The result was an absolutely comprehensive victory for Carolina that showed, at least for one night, just how great this Tar Heel team may end up being.

The game was over almost before it started. Carolina stretched a 4-3 lead with a 30-2 run, and eventually led at halftime by a Smith Center record 47 points. During the first half demolition, every Tar Heel strength was shown off in almost hyperbolic fashion. Hansbrough seemed stronger, Wright longer, and Lawson faster than ever before. Carolina scored seemingly at will, using an impressive array of layups, dunks, and wide open jump shots.

But perhaps the most encouraging characteristic of the first stanza was UNC’s stifling defense. For a team with such immense physical talents, Carolina has struggled mightily at times in stopping the opposition. Yet in the first half against the Owls, Carolina played the kind of in-your-face D that could make even ol’ Roy smile.

The Heels forced 15 turnovers and held FAU to 24% shooting from the field in the first half, and along the way showcased the ability to tip, deflect, or at least obstruct almost every pass that Rex Walter’s team attempted to make. As a result, Florida Atlantic began to throw the ball all over the court and the Carolina unearthed a valuable secret: playing good defense can be pretty fun – especially when it leads to high-flying dunks and fast break points.

Alas, there was nothing that Coach Walters could do to stop the bleeding. He did the right things, calling timeouts and trying to teach his team in spite of the scoreboard. To his credit, Walters didn’t stomp and scream or show a hint of disappointment – he’s been taught far better than that.

On a night when his team was completely outclassed, Rex Walters showed that he’s not just a fierce competitor or proven winner. He’s also a man who’s learned to see the big picture and understands how to accept defeat with dignity and class.

And that, more than a 50 point win, will surely make Coach Williams very proud.

UNC Women’s Soccer: Champions Again

December 19, 2006

Earlier this month at SAS Soccer Park in Cary, the greatest dynasty in the history of college sports added another championship trophy to its impressive resume, as the University of North Carolina women’s soccer team won it’s 18th NCAA title in 25 years.  The architect of the dynasty, the one-of-a-kind Anson Dorrance, did a radio interview with local radio station 850 the Buzz recently, and a mp3 version is available here on their blog.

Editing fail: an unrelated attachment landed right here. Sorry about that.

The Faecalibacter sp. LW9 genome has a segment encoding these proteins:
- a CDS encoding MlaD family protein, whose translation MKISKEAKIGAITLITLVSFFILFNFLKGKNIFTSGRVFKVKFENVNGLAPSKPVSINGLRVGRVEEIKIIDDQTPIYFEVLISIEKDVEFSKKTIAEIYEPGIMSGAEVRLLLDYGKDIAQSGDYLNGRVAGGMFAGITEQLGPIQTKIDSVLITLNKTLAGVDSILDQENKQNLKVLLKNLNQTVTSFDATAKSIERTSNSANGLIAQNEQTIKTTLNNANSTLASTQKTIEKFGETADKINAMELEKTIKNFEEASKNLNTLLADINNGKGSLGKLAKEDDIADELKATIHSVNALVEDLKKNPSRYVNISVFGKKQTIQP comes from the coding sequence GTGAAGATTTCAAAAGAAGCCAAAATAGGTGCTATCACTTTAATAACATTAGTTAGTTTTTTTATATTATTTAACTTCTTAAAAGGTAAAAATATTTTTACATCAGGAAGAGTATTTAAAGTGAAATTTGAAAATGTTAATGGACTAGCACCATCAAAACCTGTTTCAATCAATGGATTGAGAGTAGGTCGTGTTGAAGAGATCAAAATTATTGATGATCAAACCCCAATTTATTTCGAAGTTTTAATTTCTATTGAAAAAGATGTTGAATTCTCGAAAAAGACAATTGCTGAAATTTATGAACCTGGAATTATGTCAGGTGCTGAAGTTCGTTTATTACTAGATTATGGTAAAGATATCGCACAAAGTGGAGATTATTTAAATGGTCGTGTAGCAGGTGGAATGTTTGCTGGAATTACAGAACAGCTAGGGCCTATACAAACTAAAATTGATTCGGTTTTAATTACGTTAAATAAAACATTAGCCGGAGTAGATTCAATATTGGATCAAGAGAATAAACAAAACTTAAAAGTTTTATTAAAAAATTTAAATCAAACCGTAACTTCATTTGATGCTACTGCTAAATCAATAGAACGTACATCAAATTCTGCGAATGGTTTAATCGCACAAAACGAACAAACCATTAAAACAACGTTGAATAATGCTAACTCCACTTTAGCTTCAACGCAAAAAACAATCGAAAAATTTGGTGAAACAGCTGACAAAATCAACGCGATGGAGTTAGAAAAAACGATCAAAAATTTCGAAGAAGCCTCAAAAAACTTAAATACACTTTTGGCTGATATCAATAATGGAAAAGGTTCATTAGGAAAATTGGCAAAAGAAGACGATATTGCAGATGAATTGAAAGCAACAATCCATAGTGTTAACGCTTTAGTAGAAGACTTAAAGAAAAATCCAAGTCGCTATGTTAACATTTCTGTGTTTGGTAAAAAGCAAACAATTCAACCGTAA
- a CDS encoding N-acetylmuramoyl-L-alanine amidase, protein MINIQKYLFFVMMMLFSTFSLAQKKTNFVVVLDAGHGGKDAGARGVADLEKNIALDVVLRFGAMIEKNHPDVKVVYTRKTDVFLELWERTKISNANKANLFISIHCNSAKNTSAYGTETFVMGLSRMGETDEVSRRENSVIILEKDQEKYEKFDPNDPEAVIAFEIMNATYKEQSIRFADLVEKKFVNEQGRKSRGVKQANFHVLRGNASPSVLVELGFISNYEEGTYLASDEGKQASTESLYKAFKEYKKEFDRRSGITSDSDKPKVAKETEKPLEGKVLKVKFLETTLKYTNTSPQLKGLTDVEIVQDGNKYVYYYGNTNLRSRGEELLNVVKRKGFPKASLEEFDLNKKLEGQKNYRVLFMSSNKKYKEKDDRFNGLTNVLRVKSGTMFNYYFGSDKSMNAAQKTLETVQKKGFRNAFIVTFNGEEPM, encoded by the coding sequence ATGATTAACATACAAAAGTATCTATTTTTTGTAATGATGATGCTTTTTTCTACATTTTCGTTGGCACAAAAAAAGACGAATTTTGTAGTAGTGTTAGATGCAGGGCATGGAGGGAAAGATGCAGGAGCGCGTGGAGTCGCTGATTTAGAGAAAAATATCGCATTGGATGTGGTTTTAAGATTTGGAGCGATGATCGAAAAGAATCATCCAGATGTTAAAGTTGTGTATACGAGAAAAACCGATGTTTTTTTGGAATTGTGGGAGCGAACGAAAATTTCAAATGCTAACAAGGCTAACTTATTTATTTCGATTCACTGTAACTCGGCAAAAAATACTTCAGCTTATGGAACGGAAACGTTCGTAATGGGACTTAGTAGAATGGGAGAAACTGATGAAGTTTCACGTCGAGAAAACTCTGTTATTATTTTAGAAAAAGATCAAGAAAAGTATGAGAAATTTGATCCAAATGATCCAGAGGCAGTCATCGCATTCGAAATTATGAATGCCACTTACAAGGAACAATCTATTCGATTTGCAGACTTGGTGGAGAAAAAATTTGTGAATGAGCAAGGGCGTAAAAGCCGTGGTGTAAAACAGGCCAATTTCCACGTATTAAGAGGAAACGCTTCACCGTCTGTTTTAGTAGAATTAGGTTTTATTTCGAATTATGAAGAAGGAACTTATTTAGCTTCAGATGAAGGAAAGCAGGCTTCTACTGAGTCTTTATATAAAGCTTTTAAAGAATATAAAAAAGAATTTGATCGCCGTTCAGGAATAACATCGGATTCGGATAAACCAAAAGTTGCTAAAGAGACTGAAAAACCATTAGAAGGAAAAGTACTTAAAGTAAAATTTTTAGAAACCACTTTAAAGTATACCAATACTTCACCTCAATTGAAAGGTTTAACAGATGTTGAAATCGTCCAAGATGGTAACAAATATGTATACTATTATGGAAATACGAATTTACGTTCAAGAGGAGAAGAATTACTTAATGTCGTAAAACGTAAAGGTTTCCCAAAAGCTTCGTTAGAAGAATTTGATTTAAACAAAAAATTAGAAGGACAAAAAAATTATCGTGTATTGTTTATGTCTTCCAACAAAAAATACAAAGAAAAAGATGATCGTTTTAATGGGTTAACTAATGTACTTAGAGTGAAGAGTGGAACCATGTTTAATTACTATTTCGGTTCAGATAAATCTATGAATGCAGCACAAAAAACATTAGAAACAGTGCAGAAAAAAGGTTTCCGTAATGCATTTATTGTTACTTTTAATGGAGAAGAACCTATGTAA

This year’s title run, which featured 27 consecutive wins to finish the season, was perhaps one of the most unlikely out of Dorrance’s many championships.  The team started the season with a loss, then never saw the wrong side of a scoreline for the rest of the season.  Much has been made of Roy Williams’ nascent starting lineup, and the UNC women’s lineup was littered with freshmen contributors – 6 of the 11 starters in the title game were first year players.  Combined with the leadership of gold-medal-winner Heather O’Reilly, this year’s team completed a run for the ages.

Eighteen out of twenty-five.  An absolutely stunning record for sure.   Take a moment and let it sink in.   18 out of 25.  It’s just silly, but amazingly true.

The Softer Side of Hansbrough

December 18, 2006

The win against UNC-Asheville was a yawner.  Surely it was good for the Heels to get out and play someone in different colored jerseys, after a boatload of practices in a row.  In what is likely to become a hallmark of this year’s Christmas season, Carolina rolled easily.

Game reports and opinions can be found here:


News and Observer 

Tar Heel Fan
An interesting look at Carolina’s favorite big man is found in the St. Louis Dispatch.

We know him as Psycho T.  The commander of the paint.  Pusher of SUVs.  Owner of the weight room.

And lover of pedicures?

Seriously.  Behind his mask of stocism so often displayed on the court, it seems that Tyler is more refined than many ever would have imagined.

Go behind the mask and see the real Tyler.

Yet even if “The Bluff” is essential to who Hansbrough is, even if he has brought it to Chapel Hill in the form of a current youtube.com curiosity called “Texas ping-pong” and by speaking of it frequently and fondly, Hansbrough’s world is changing around him.

Perhaps after this season, it will morph even more radically if he takes advantage of his surging NBA stock to become a multimillionaire.

Then again …

“Sometimes we talk about where we’re going to live next year,” teammate and roommate Bobby Frasor said. “I hope he keeps talking like that.”

From St. Louis Dispatch

Allen Iverson: Enigma of Enigmas

December 15, 2006

I’ve thought more about Allen Iverson this week than in the last five years combined.